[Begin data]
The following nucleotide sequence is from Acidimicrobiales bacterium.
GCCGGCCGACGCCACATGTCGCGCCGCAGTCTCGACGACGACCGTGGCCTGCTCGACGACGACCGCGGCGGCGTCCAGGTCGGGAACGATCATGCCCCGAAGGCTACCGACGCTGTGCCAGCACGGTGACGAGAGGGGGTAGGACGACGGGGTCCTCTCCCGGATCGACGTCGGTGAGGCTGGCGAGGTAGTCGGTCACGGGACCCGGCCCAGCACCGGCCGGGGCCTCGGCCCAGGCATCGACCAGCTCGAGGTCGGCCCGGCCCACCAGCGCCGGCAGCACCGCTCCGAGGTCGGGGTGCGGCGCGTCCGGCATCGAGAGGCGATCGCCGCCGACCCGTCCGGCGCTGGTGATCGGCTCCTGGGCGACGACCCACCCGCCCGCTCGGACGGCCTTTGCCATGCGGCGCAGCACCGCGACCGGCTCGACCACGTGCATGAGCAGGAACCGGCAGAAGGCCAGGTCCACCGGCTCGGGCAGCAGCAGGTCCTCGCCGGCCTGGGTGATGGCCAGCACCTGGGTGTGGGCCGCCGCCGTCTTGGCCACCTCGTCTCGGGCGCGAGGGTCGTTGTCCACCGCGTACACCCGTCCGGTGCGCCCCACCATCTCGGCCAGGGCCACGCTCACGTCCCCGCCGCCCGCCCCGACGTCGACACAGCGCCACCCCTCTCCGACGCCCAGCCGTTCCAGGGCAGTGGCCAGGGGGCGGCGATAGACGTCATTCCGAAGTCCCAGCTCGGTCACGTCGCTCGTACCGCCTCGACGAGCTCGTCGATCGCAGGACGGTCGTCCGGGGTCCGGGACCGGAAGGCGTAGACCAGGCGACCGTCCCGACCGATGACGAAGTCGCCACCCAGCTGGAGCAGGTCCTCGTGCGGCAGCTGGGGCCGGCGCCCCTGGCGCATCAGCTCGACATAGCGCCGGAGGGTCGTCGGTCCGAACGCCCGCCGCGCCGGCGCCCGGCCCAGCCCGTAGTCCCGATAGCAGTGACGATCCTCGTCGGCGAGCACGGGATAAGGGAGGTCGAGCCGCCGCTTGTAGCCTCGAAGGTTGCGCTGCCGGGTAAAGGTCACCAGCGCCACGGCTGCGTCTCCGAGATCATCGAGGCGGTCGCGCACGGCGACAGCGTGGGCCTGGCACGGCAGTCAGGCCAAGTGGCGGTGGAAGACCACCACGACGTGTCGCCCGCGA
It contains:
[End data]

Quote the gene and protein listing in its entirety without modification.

The following nucleotide sequence is from Acidimicrobiales bacterium.
GCCGGCCGACGCCACATGTCGCGCCGCAGTCTCGACGACGACCGTGGCCTGCTCGACGACGACCGCGGCGGCGTCCAGGTCGGGAACGATCATGCCCCGAAGGCTACCGACGCTGTGCCAGCACGGTGACGAGAGGGGGTAGGACGACGGGGTCCTCTCCCGGATCGACGTCGGTGAGGCTGGCGAGGTAGTCGGTCACGGGACCCGGCCCAGCACCGGCCGGGGCCTCGGCCCAGGCATCGACCAGCTCGAGGTCGGCCCGGCCCACCAGCGCCGGCAGCACCGCTCCGAGGTCGGGGTGCGGCGCGTCCGGCATCGAGAGGCGATCGCCGCCGACCCGTCCGGCGCTGGTGATCGGCTCCTGGGCGACGACCCACCCGCCCGCTCGGACGGCCTTTGCCATGCGGCGCAGCACCGCGACCGGCTCGACCACGTGCATGAGCAGGAACCGGCAGAAGGCCAGGTCCACCGGCTCGGGCAGCAGCAGGTCCTCGCCGGCCTGGGTGATGGCCAGCACCTGGGTGTGGGCCGCCGCCGTCTTGGCCACCTCGTCTCGGGCGCGAGGGTCGTTGTCCACCGCGTACACCCGTCCGGTGCGCCCCACCATCTCGGCCAGGGCCACGCTCACGTCCCCGCCGCCCGCCCCGACGTCGACACAGCGCCACCCCTCTCCGACGCCCAGCCGTTCCAGGGCAGTGGCCAGGGGGCGGCGATAGACGTCATTCCGAAGTCCCAGCTCGGTCACGTCGCTCGTACCGCCTCGACGAGCTCGTCGATCGCAGGACGGTCGTCCGGGGTCCGGGACCGGAAGGCGTAGACCAGGCGACCGTCCCGACCGATGACGAAGTCGCCACCCAGCTGGAGCAGGTCCTCGTGCGGCAGCTGGGGCCGGCGCCCCTGGCGCATCAGCTCGACATAGCGCCGGAGGGTCGTCGGTCCGAACGCCCGCCGCGCCGGCGCCCGGCCCAGCCCGTAGTCCCGATAGCAGTGACGATCCTCGTCGGCGAGCACGGGATAAGGGAGGTCGAGCCGCCGCTTGTAGCCTCGAAGGTTGCGCTGCCGGGTAAAGGTCACCAGCGCCACGGCTGCGTCTCCGAGATCATCGAGGCGGTCGCGCACGGCGACAGCGTGGGCCTGGCACGGCAGTCAGGCCAAGTGGCGGTGGAAGACCACCACGACGTGTCGCCCGCGA
It contains: